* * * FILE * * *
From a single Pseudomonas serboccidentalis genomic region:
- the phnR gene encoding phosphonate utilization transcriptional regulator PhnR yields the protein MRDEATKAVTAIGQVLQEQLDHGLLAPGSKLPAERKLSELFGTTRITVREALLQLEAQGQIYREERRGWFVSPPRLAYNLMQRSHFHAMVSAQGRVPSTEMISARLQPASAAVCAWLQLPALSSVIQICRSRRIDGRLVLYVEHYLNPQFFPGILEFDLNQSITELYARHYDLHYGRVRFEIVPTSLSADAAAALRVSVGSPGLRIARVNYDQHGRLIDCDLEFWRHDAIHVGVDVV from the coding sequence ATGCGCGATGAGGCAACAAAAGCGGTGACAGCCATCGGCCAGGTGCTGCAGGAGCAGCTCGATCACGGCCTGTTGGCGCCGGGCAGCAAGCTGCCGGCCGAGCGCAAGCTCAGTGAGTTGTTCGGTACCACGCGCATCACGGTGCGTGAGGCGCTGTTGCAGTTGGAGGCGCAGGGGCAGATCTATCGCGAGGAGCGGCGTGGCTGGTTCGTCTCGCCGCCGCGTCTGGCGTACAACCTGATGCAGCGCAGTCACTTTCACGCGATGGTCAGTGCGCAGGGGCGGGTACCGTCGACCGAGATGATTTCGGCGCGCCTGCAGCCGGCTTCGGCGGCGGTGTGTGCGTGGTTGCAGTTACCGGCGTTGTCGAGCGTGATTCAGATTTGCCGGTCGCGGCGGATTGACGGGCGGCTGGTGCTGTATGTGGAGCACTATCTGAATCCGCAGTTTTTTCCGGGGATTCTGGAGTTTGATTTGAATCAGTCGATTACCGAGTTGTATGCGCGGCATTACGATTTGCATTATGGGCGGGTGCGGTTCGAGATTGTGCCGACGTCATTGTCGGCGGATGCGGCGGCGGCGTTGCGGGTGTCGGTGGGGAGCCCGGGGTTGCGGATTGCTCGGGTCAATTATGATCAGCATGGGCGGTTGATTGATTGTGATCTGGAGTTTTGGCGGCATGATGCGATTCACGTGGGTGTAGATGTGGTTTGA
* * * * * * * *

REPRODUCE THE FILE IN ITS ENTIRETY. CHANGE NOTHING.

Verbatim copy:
From a single Pseudomonas serboccidentalis genomic region:
- the phnR gene encoding phosphonate utilization transcriptional regulator PhnR yields the protein MRDEATKAVTAIGQVLQEQLDHGLLAPGSKLPAERKLSELFGTTRITVREALLQLEAQGQIYREERRGWFVSPPRLAYNLMQRSHFHAMVSAQGRVPSTEMISARLQPASAAVCAWLQLPALSSVIQICRSRRIDGRLVLYVEHYLNPQFFPGILEFDLNQSITELYARHYDLHYGRVRFEIVPTSLSADAAAALRVSVGSPGLRIARVNYDQHGRLIDCDLEFWRHDAIHVGVDVV from the coding sequence ATGCGCGATGAGGCAACAAAAGCGGTGACAGCCATCGGCCAGGTGCTGCAGGAGCAGCTCGATCACGGCCTGTTGGCGCCGGGCAGCAAGCTGCCGGCCGAGCGCAAGCTCAGTGAGTTGTTCGGTACCACGCGCATCACGGTGCGTGAGGCGCTGTTGCAGTTGGAGGCGCAGGGGCAGATCTATCGCGAGGAGCGGCGTGGCTGGTTCGTCTCGCCGCCGCGTCTGGCGTACAACCTGATGCAGCGCAGTCACTTTCACGCGATGGTCAGTGCGCAGGGGCGGGTACCGTCGACCGAGATGATTTCGGCGCGCCTGCAGCCGGCTTCGGCGGCGGTGTGTGCGTGGTTGCAGTTACCGGCGTTGTCGAGCGTGATTCAGATTTGCCGGTCGCGGCGGATTGACGGGCGGCTGGTGCTGTATGTGGAGCACTATCTGAATCCGCAGTTTTTTCCGGGGATTCTGGAGTTTGATTTGAATCAGTCGATTACCGAGTTGTATGCGCGGCATTACGATTTGCATTATGGGCGGGTGCGGTTCGAGATTGTGCCGACGTCATTGTCGGCGGATGCGGCGGCGGCGTTGCGGGTGTCGGTGGGGAGCCCGGGGTTGCGGATTGCTCGGGTCAATTATGATCAGCATGGGCGGTTGATTGATTGTGATCTGGAGTTTTGGCGGCATGATGCGATTCACGTGGGTGTAGATGTGGTTTGA